We suspect that similar structural advantages may exist in other systems with strong prestige hierarchies. For example, the small number of universities represented among the educational backgrounds of Supreme Court justices and their clerks may be suggestive of less diverse approaches, and less creative judicial solutions. When differences in social prestige exist, then a high-quality idea originating from the bottom of the hierarchy in a business or government will have a harder time catching on than if it came from the top, not due to any conscious or unconscious bias by individuals but rather because of the structure of the system itself. If we want to solve hard problems, of which there are many in science, technology, and society, we need to find better ways to incentivize and recognize good ideas, regardless of where they originate from, rather than relying so heavily on characteristics like reputations or affiliations of the person suggesting it.

Allison C. Morgan, Dimitrios J. Economou, Samuel F. Way, and Aaron Clauset are at the department of computer science at the University of Colorado at Boulder. Aaron Clauset is also affiliated with the BioFrontiers Institute at University of Colorado at Boulder and the Santa Fe Institute.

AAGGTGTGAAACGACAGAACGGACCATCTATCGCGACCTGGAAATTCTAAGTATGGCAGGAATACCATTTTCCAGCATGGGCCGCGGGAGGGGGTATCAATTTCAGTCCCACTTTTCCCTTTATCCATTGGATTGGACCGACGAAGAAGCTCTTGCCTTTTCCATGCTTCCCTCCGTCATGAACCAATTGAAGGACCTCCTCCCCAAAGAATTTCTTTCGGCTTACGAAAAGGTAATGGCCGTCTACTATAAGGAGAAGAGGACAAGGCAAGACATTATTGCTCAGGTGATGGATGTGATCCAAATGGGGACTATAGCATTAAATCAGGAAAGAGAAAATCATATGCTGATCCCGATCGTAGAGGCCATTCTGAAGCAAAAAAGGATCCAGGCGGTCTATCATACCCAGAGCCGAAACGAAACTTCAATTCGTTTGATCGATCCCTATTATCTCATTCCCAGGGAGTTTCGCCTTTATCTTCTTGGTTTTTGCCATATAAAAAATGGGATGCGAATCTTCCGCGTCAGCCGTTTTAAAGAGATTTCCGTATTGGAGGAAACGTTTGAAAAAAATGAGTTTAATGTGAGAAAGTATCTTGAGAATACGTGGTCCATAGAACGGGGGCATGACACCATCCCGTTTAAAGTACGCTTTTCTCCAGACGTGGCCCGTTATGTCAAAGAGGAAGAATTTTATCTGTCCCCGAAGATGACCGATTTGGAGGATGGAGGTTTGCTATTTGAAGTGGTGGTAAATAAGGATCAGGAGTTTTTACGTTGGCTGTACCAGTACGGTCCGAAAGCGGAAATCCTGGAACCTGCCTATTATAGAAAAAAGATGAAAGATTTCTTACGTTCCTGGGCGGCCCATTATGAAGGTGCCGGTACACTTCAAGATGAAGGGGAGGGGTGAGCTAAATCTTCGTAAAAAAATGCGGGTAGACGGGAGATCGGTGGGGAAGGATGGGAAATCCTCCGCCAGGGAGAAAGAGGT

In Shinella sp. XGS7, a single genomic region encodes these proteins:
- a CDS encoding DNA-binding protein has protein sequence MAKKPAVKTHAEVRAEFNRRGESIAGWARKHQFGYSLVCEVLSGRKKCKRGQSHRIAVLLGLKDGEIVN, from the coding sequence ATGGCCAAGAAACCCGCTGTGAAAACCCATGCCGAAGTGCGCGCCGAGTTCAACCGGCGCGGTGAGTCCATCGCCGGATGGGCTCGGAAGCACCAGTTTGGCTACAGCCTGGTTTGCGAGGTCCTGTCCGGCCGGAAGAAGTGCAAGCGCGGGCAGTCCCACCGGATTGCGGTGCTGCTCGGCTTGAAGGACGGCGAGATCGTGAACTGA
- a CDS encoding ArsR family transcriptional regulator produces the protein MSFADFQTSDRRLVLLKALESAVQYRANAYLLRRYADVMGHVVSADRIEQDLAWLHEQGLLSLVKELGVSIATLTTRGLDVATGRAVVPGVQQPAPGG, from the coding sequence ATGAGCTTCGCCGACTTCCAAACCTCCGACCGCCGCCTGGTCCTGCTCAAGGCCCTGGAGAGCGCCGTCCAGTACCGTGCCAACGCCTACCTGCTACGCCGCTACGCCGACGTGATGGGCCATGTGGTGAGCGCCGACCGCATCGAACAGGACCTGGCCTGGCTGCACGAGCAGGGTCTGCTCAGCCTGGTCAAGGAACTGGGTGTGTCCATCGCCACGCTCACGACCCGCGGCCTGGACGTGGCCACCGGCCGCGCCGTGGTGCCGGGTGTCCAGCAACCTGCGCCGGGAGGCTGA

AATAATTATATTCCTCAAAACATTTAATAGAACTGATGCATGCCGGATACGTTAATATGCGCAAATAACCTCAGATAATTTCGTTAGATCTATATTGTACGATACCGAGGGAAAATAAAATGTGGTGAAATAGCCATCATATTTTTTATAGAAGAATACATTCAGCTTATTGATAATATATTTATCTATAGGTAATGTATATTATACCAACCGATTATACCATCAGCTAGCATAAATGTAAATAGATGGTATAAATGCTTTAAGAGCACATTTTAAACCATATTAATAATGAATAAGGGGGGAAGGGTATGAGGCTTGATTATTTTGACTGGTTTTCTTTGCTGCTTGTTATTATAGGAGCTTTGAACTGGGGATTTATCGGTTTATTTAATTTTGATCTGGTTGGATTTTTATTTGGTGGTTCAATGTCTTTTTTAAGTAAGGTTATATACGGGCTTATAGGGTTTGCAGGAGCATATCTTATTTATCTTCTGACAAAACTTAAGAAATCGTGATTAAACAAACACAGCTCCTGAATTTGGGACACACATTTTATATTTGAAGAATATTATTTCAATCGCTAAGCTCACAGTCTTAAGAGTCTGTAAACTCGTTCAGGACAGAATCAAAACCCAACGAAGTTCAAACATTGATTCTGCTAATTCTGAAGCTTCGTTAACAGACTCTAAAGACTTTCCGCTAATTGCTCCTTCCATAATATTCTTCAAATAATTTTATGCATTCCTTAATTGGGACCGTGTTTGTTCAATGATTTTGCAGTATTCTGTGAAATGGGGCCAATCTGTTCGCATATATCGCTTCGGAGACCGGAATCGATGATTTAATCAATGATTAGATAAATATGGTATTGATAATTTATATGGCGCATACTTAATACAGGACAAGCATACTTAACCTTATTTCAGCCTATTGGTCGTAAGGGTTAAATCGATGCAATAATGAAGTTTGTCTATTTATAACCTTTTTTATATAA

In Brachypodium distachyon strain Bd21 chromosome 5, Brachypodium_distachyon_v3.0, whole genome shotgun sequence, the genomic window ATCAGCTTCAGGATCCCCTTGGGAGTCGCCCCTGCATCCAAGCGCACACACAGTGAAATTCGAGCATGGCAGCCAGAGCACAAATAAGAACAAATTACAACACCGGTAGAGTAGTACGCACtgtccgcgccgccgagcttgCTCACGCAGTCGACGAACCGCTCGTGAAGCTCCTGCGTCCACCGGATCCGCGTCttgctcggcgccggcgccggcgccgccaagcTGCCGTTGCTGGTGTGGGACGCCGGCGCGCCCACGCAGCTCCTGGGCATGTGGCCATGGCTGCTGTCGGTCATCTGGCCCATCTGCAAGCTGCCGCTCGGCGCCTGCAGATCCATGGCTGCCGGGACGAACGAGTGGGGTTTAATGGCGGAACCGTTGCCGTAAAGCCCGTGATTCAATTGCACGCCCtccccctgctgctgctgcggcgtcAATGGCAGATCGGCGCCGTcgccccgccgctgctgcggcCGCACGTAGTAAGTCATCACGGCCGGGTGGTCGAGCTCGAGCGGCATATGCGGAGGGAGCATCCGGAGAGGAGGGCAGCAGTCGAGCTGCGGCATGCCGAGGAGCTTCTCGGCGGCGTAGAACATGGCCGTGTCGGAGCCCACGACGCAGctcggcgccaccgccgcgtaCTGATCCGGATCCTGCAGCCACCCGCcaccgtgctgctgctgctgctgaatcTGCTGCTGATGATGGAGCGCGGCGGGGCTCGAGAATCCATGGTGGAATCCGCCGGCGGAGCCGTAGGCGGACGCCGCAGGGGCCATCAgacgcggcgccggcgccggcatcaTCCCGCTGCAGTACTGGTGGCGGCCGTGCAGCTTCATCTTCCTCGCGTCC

This article is one in a series supported by the MacArthur Foundation Research Network on Opening Governance that seeks to work collaboratively to increase our understanding of how to design more effective and legitimate democratic institutions using new technologies and new methods. Neither the MacArthur Foundation nor the network is responsible for the article’s specific content. Other posts can be found here.